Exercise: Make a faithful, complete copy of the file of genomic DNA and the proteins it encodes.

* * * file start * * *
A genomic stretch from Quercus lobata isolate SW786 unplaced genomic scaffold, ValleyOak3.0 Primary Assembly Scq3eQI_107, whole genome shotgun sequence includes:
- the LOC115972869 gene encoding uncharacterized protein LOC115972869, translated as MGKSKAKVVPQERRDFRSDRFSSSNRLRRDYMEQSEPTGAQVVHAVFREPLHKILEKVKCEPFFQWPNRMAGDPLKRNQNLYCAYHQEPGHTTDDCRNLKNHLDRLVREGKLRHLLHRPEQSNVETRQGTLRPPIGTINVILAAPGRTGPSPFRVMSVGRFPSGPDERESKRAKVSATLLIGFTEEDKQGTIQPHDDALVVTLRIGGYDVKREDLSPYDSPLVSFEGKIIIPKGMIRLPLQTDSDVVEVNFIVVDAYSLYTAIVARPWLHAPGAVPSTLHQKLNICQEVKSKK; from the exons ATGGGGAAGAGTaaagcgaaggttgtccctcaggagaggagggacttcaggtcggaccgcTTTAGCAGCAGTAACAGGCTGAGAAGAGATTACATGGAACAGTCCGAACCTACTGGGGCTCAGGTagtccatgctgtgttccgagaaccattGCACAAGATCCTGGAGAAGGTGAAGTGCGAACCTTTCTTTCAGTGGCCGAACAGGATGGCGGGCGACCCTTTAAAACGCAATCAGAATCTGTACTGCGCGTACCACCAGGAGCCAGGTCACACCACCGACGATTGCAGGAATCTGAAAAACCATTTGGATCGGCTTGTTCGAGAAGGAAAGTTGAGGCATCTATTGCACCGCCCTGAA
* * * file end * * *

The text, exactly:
A genomic stretch from Quercus lobata isolate SW786 unplaced genomic scaffold, ValleyOak3.0 Primary Assembly Scq3eQI_107, whole genome shotgun sequence includes:
- the LOC115972869 gene encoding uncharacterized protein LOC115972869, translated as MGKSKAKVVPQERRDFRSDRFSSSNRLRRDYMEQSEPTGAQVVHAVFREPLHKILEKVKCEPFFQWPNRMAGDPLKRNQNLYCAYHQEPGHTTDDCRNLKNHLDRLVREGKLRHLLHRPEQSNVETRQGTLRPPIGTINVILAAPGRTGPSPFRVMSVGRFPSGPDERESKRAKVSATLLIGFTEEDKQGTIQPHDDALVVTLRIGGYDVKREDLSPYDSPLVSFEGKIIIPKGMIRLPLQTDSDVVEVNFIVVDAYSLYTAIVARPWLHAPGAVPSTLHQKLNICQEVKSKK; from the exons ATGGGGAAGAGTaaagcgaaggttgtccctcaggagaggagggacttcaggtcggaccgcTTTAGCAGCAGTAACAGGCTGAGAAGAGATTACATGGAACAGTCCGAACCTACTGGGGCTCAGGTagtccatgctgtgttccgagaaccattGCACAAGATCCTGGAGAAGGTGAAGTGCGAACCTTTCTTTCAGTGGCCGAACAGGATGGCGGGCGACCCTTTAAAACGCAATCAGAATCTGTACTGCGCGTACCACCAGGAGCCAGGTCACACCACCGACGATTGCAGGAATCTGAAAAACCATTTGGATCGGCTTGTTCGAGAAGGAAAGTTGAGGCATCTATTGCACCGCCCTGAA